At this point we were all free to go our own way. Ms. X brought those interested to the a spot where a Rhode Islander lay with a neighbor from Massachusetts to his left. I read the names on the crosses, repeating them in my head like a prayerful lament. In the next row a different inscription caught my attention, caught my heart, and my mind and has not leg go since. It read:

Here rests in Honored Glory

A Comrade in Arms

Known but to God

That such a brave soul, who gave the ultimate sacrifice, should spend eternity in such anonymity felt grievously wrong.

We wandered a bit aimlessly, our guide no where in sight, and let the spirit of the surroundings inundate us. Standing in this place, where they fought and died, is to become possessed by their spirits. They have been called by some the greatest generation, though the depth of bigotry, prejudice, and chauvinism of that age has often troubled me. What could never be questioned or doubted for even a moment is the courage of these men. Save for those in our armed forces, whether in men or women, the modern age is bereft of the honor, duty, and responsibility these men displayed, their selflessness has become an extinct spirit in our ‘all about me’ society.

We stood above the shore on a grassy stone-wall rimmed knoll and looked down upon the cream-colored sandy beach. We found the table top diagram delineating the paths the allied forces took. The angle was steep as we looked down it and could imagine the horror of looking up it as guns and canons and faces full of anger and hate looked down. It is a wonder any of them survived, let alone survived a triumph. It is one of history’s greatest examples of the power of true determination and will and of good’s ultimate victory over evil.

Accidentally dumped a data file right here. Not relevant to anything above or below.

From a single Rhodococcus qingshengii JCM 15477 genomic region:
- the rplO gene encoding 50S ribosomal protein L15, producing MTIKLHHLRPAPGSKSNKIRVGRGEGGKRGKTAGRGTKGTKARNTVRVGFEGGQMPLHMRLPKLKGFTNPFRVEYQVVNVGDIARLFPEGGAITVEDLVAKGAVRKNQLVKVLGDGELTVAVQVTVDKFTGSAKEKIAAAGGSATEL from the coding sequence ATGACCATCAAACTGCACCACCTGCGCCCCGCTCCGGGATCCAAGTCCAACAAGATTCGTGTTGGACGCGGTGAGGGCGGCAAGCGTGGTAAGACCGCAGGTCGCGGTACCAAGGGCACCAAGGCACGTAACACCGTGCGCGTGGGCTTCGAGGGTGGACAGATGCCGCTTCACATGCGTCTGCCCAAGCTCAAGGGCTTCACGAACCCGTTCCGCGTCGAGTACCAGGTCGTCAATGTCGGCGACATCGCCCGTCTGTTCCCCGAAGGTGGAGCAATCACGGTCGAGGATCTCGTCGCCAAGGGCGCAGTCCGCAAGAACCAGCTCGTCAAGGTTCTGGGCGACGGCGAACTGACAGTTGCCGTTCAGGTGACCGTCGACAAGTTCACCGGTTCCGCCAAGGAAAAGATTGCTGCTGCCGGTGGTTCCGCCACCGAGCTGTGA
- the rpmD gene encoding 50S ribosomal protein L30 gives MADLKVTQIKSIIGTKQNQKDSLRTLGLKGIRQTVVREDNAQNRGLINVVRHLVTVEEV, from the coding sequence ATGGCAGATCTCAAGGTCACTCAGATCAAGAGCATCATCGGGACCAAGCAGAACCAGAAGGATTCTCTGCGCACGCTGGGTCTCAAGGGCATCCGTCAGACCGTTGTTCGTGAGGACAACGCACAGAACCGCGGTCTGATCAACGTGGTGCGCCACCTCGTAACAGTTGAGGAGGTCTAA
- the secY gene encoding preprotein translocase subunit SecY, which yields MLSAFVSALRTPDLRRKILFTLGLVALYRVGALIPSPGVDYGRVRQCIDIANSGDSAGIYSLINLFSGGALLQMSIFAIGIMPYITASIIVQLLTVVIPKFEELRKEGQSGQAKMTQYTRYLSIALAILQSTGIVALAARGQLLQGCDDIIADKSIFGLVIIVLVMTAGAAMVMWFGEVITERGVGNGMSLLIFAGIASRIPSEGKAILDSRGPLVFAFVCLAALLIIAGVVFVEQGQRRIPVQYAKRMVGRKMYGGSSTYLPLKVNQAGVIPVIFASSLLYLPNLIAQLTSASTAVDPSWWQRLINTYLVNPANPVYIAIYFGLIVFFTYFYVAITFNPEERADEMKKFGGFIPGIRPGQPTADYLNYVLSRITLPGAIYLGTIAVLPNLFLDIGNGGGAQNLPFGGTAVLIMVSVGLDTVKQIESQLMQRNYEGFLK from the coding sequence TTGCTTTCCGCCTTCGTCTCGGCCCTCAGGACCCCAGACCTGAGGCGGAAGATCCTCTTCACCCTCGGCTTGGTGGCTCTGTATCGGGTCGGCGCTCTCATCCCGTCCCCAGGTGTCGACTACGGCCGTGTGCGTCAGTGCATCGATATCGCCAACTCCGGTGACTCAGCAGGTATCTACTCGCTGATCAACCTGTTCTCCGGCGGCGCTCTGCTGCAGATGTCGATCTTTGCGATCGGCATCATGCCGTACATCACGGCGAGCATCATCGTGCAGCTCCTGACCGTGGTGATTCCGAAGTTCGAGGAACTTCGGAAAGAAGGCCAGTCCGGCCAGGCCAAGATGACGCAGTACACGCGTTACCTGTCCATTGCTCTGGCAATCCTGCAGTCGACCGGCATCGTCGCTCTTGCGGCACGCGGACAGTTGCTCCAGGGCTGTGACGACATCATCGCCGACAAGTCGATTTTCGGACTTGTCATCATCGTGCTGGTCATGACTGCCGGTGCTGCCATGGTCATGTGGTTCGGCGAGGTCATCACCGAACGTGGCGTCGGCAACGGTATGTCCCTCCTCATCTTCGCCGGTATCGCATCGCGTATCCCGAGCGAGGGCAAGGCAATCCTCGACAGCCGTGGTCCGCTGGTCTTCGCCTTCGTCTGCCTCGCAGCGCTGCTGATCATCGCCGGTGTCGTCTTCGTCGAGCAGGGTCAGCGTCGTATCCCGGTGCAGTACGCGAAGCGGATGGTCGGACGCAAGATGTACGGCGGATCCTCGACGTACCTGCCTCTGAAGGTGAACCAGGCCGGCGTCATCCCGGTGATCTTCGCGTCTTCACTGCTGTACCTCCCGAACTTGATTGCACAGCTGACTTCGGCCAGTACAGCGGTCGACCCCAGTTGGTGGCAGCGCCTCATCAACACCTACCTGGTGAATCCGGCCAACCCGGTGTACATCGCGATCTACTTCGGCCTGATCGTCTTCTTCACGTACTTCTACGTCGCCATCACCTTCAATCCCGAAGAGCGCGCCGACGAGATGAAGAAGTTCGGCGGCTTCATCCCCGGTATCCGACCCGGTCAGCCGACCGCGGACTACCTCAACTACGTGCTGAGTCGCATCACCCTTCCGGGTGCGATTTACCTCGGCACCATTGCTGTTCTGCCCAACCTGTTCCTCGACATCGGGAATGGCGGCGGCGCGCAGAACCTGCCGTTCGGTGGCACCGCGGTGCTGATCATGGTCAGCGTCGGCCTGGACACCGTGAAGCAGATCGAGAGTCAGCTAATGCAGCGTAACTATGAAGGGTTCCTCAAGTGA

Our next stop, which may have been better scheduled before our trip to the cemetery, was at the Caen Memorial. Although we had very limited time here, we were able to experience two powerful and moving documentaries. Both lasted about 15-20 minutes.

The first was entirely comprised of actual footage and presented in split screen format, the allied forces footage on one side, the Germans on the other. I wondered if the intent of these films was to record history for posterity or was it the ego of the men who wage war that assured that such a depth of detail would be embedded forever on film. Every step of D-Day was revealed, the young, cocky faces of the Allied men and boys as they begin the journey on the landing crafts, as the Germans position and arm their guns; to the battle itself, the loss of limbs and life, to the victory, so dearly paid for.

The second film detailed the military maneuvers of the war and was presented in an almost video game format with computer-generated images. Though the ending was known to all, we held our breaths and watched. As the Allied colors spread over and replaced those of the enemy on the silhouette of Europe, a rousing cheer rose in yet another heart-touching chorus.